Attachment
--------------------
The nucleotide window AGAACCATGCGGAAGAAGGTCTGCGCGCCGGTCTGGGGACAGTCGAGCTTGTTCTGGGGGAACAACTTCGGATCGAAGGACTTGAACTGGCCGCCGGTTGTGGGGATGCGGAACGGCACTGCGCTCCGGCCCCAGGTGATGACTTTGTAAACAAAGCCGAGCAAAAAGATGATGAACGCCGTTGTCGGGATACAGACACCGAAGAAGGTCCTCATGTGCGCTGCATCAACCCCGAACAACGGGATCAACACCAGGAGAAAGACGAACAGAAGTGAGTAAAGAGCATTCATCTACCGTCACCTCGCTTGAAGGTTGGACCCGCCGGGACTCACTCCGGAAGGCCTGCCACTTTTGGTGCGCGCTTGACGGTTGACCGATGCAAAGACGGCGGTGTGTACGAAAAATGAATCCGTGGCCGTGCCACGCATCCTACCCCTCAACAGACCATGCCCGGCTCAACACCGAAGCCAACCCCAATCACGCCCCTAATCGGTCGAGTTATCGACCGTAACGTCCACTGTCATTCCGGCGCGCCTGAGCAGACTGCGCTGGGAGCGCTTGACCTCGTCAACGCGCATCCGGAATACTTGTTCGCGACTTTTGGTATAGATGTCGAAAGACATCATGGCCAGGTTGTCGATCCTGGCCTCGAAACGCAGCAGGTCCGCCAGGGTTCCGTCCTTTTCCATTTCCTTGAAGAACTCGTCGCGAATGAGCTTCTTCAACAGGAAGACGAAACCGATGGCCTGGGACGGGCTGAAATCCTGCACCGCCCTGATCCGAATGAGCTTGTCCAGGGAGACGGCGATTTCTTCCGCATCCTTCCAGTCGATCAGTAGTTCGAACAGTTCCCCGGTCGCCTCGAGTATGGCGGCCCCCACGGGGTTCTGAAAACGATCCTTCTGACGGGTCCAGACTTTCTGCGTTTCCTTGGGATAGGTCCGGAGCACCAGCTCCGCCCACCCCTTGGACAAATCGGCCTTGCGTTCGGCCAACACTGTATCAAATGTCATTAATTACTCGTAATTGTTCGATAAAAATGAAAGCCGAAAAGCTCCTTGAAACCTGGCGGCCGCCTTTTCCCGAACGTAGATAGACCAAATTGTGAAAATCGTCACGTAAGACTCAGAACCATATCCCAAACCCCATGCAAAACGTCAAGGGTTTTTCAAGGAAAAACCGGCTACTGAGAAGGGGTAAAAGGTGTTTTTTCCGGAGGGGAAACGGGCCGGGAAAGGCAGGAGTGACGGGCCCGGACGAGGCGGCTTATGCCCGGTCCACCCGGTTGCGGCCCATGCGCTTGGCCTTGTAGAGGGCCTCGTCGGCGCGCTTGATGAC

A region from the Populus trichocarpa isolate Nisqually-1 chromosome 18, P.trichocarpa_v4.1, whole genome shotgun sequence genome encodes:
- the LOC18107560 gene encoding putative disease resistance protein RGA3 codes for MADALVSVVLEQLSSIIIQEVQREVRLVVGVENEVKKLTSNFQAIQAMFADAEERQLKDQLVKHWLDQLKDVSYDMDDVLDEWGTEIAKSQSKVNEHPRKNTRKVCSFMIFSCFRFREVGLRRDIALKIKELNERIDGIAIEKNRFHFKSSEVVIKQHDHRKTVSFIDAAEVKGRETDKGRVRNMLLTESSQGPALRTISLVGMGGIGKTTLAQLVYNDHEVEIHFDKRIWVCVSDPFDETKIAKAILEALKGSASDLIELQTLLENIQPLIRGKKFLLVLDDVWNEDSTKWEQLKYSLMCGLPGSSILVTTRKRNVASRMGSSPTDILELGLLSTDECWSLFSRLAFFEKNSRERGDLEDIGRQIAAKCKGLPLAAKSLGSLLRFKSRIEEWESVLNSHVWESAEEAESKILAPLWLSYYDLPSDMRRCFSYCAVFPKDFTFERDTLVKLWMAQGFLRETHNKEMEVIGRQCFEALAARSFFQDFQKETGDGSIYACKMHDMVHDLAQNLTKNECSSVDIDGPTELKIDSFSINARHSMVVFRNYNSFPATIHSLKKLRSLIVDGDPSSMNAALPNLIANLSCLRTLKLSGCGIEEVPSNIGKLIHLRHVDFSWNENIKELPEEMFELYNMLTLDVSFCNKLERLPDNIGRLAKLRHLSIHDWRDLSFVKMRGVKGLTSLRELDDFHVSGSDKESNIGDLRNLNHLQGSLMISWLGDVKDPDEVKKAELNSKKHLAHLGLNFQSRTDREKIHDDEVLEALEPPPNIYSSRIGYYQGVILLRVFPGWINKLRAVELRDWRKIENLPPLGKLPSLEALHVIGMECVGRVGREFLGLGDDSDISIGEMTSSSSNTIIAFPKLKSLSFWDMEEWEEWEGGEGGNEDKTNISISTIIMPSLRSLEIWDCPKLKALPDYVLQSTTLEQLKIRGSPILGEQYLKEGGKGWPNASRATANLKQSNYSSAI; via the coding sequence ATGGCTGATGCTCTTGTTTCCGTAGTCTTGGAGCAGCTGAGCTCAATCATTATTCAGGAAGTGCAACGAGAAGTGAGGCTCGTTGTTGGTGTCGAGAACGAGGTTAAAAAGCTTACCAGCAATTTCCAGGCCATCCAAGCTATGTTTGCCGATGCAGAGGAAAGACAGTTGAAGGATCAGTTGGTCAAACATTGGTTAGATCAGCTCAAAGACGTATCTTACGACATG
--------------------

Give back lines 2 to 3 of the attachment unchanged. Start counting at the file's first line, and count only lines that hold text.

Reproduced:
A region from the Populus trichocarpa isolate Nisqually-1 chromosome 18, P.trichocarpa_v4.1, whole genome shotgun sequence genome encodes:
- the LOC18107560 gene encoding putative disease resistance protein RGA3 codes for MADALVSVVLEQLSSIIIQEVQREVRLVVGVENEVKKLTSNFQAIQAMFADAEERQLKDQLVKHWLDQLKDVSYDMDDVLDEWGTEIAKSQSKVNEHPRKNTRKVCSFMIFSCFRFREVGLRRDIALKIKELNERIDGIAIEKNRFHFKSSEVVIKQHDHRKTVSFIDAAEVKGRETDKGRVRNMLLTESSQGPALRTISLVGMGGIGKTTLAQLVYNDHEVEIHFDKRIWVCVSDPFDETKIAKAILEALKGSASDLIELQTLLENIQPLIRGKKFLLVLDDVWNEDSTKWEQLKYSLMCGLPGSSILVTTRKRNVASRMGSSPTDILELGLLSTDECWSLFSRLAFFEKNSRERGDLEDIGRQIAAKCKGLPLAAKSLGSLLRFKSRIEEWESVLNSHVWESAEEAESKILAPLWLSYYDLPSDMRRCFSYCAVFPKDFTFERDTLVKLWMAQGFLRETHNKEMEVIGRQCFEALAARSFFQDFQKETGDGSIYACKMHDMVHDLAQNLTKNECSSVDIDGPTELKIDSFSINARHSMVVFRNYNSFPATIHSLKKLRSLIVDGDPSSMNAALPNLIANLSCLRTLKLSGCGIEEVPSNIGKLIHLRHVDFSWNENIKELPEEMFELYNMLTLDVSFCNKLERLPDNIGRLAKLRHLSIHDWRDLSFVKMRGVKGLTSLRELDDFHVSGSDKESNIGDLRNLNHLQGSLMISWLGDVKDPDEVKKAELNSKKHLAHLGLNFQSRTDREKIHDDEVLEALEPPPNIYSSRIGYYQGVILLRVFPGWINKLRAVELRDWRKIENLPPLGKLPSLEALHVIGMECVGRVGREFLGLGDDSDISIGEMTSSSSNTIIAFPKLKSLSFWDMEEWEEWEGGEGGNEDKTNISISTIIMPSLRSLEIWDCPKLKALPDYVLQSTTLEQLKIRGSPILGEQYLKEGGKGWPNASRATANLKQSNYSSAI; via the coding sequence ATGGCTGATGCTCTTGTTTCCGTAGTCTTGGAGCAGCTGAGCTCAATCATTATTCAGGAAGTGCAACGAGAAGTGAGGCTCGTTGTTGGTGTCGAGAACGAGGTTAAAAAGCTTACCAGCAATTTCCAGGCCATCCAAGCTATGTTTGCCGATGCAGAGGAAAGACAGTTGAAGGATCAGTTGGTCAAACATTGGTTAGATCAGCTCAAAGACGTATCTTACGACATG